Posted on 9th May 2012 @ 11:18 AM
The UK is proving to everyone once again that there are many advantages to having a CCTV security surveillance system set up around your home or business. Studies have shown that people are always on their best behavior when they know they’re being watched. And even for those few bad apples that can’t help themselves, CCTV security surveillance allows you to record their actions and give irrefutable evidence to the police, which is what this story demonstrates. In this latest story, a man appears to have purposely blown himself up in attempt to cause damage to local property. In the man’s court appearance today, the jury was able to view this footage and the event exactly as it transpired thanks to the latest and greatest CCTV security surveillance technology.
Local shop owner Naresh Lakhwani had installed a CCTV security surveillance system in his store for protection purposes. He probably never thought it would be used for something this monumental. Lakhwani handed over the CCTV footage to the police so that he could assist with their investigation. In the footage, it can be clearly seen that there is a dark figure walking between Drottninggatan and Bryggargatan.
Moments later, a bright flash of light can be seen, followed y smoke coming from the left side of the screen, in Bryggargatan. It can also be clearly seen that many people are running away from the scene. According to the time and date stamp on the CCTV security surveillance camera, the explosion happened just after 5pm.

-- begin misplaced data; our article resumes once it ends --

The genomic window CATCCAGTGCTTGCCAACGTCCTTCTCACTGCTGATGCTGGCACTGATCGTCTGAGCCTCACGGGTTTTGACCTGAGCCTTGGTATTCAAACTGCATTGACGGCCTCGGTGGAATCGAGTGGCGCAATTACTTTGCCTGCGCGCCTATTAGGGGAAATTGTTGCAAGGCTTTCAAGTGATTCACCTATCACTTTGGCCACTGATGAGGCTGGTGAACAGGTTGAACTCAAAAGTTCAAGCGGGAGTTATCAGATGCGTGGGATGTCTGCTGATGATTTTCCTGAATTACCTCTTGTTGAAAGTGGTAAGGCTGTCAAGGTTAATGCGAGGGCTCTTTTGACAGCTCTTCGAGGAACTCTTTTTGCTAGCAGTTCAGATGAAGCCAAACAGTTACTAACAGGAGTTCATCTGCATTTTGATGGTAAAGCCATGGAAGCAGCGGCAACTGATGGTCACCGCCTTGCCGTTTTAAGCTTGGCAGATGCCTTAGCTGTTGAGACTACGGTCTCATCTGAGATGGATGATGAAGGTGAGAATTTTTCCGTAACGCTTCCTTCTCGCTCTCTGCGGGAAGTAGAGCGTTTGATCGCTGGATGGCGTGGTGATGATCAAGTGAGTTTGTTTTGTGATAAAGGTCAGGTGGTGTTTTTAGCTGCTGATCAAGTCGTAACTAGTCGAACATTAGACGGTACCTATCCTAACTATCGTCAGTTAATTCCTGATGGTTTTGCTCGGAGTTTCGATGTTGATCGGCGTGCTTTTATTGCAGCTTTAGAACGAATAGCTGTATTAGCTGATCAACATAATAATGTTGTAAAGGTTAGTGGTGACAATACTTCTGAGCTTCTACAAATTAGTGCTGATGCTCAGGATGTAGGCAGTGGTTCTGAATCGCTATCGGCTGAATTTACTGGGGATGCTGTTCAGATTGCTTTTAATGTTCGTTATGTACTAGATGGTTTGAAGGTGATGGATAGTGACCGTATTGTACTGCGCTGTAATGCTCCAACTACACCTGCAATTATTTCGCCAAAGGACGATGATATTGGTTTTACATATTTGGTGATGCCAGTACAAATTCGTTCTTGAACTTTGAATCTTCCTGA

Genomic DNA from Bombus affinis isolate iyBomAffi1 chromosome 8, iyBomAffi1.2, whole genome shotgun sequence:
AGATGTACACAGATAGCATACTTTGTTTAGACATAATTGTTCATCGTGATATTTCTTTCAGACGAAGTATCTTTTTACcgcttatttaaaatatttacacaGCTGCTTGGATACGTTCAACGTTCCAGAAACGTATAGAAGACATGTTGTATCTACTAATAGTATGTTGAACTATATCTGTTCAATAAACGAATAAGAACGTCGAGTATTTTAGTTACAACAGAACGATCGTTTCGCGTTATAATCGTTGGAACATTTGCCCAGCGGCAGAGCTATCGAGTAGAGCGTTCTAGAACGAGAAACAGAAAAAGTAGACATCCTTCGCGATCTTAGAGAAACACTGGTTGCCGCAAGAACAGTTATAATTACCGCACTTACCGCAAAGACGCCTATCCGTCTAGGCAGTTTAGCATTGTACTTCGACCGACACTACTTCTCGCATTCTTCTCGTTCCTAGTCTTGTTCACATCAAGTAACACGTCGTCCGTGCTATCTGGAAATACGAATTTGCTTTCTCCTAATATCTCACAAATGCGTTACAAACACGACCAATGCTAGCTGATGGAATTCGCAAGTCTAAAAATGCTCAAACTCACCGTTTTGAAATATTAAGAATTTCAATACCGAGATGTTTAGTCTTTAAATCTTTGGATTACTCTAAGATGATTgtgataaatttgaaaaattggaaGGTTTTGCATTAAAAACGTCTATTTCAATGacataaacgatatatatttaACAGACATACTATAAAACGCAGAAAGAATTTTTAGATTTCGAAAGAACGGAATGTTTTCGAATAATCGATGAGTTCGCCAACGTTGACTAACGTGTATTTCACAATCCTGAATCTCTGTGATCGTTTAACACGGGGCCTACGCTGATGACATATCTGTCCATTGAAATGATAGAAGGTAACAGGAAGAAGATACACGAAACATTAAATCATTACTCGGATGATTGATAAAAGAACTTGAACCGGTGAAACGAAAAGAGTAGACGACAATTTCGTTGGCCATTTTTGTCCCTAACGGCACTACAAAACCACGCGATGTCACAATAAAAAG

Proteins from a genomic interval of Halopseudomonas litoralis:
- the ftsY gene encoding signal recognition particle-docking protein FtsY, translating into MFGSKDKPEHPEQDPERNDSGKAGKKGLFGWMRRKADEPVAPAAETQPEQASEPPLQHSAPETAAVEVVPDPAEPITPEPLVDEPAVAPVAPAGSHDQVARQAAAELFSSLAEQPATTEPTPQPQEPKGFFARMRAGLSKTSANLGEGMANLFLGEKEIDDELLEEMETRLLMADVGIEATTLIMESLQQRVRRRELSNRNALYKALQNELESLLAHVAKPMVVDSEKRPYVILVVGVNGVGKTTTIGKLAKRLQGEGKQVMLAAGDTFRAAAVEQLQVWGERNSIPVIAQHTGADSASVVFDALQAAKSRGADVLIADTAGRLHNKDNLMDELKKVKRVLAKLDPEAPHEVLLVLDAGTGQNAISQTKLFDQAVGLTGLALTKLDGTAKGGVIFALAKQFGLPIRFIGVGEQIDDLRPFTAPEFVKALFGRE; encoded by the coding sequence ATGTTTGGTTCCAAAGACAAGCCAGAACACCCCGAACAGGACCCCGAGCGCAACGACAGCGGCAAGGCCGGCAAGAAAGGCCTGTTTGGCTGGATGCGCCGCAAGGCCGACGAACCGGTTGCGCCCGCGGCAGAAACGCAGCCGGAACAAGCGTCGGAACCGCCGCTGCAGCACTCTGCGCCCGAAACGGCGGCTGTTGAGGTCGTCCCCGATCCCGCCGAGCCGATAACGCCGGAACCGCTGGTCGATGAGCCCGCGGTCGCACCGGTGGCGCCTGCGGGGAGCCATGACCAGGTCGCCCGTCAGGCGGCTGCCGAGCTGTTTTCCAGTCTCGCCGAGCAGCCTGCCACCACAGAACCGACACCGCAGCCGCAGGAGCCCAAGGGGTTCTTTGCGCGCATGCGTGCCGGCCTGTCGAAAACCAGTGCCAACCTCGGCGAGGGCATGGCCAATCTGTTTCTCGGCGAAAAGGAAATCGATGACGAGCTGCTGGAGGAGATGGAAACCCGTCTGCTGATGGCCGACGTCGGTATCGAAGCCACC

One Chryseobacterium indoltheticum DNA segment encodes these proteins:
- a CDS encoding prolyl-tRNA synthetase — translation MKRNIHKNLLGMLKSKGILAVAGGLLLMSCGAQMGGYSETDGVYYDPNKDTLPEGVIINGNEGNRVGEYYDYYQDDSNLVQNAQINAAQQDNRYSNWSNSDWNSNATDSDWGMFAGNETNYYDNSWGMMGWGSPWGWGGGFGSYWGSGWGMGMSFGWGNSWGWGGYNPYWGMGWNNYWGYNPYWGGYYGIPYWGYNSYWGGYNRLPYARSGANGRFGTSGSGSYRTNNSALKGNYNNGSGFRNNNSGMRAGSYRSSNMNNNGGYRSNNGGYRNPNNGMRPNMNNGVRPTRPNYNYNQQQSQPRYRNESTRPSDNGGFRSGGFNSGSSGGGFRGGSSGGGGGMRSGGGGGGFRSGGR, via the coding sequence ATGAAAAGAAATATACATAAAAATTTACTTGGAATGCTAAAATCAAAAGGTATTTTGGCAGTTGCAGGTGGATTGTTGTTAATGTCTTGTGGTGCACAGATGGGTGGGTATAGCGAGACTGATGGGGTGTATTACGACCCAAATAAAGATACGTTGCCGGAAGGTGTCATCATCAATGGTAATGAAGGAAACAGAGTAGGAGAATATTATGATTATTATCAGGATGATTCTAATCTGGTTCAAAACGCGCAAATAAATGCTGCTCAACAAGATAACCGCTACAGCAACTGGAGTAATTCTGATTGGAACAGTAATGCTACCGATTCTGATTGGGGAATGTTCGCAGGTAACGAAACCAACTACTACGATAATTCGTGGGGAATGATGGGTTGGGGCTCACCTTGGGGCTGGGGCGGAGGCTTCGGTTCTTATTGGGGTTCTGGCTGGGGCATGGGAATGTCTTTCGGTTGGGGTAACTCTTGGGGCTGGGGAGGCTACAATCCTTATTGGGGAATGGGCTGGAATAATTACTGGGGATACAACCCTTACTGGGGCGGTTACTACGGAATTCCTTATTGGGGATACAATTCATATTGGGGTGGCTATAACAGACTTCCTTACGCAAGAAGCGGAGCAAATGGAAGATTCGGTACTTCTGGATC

42 year old Naresh Lakhwani is a shop owner in Drottninggatan and a witness to the event. He said people were panicking. He said he was working inside his store when he suddenly heard the explosion and people running in all directions, which is what led him to contact the authorities.
Mr. Lakhwani said Drottninggatan could be compared to "Oxford Street in London" as it was always crowded with shoppers, and on this day it was particularly busy because it was a Saturday close to Christmas. He said that, when the smoke cleared, he saw a man lying on the ground and decided to approach him in case he needed assistance.
The businessman said: "As soon as I came close to the body, I saw that his stomach was open and there were body parts close to his body and I saw there was something seriously wrong."
Mr. Lakhwani was giving evidence at the High Court in Glasgow in the trial of Nasserdine Menni, who is accused of being involved in a conspiracy with a man named Taimour Abdulwahab, which resulted in a bomb going off in the Swedish capital. Abdulwahab died in the explosion.
Menni, whose age is not known, is alleged to have furthered Abdulwahab's terrorist aims, which included the use of explosive devices in the commission of an act of terrorism directed against members of the public in Sweden with intent to murder them.
It is alleged he conspired with Abdulwahab and others from addresses in Glasgow, Luton, Bedford, Syria, Iraq and Sweden between January 1 2003 and March 8 2011. Menni is also charged with transferring money to or for the use of Abdulwahab, in the knowledge or with reasonable cause to suspect it would be used for the purposes of terrorism.
He denies all the charges against him.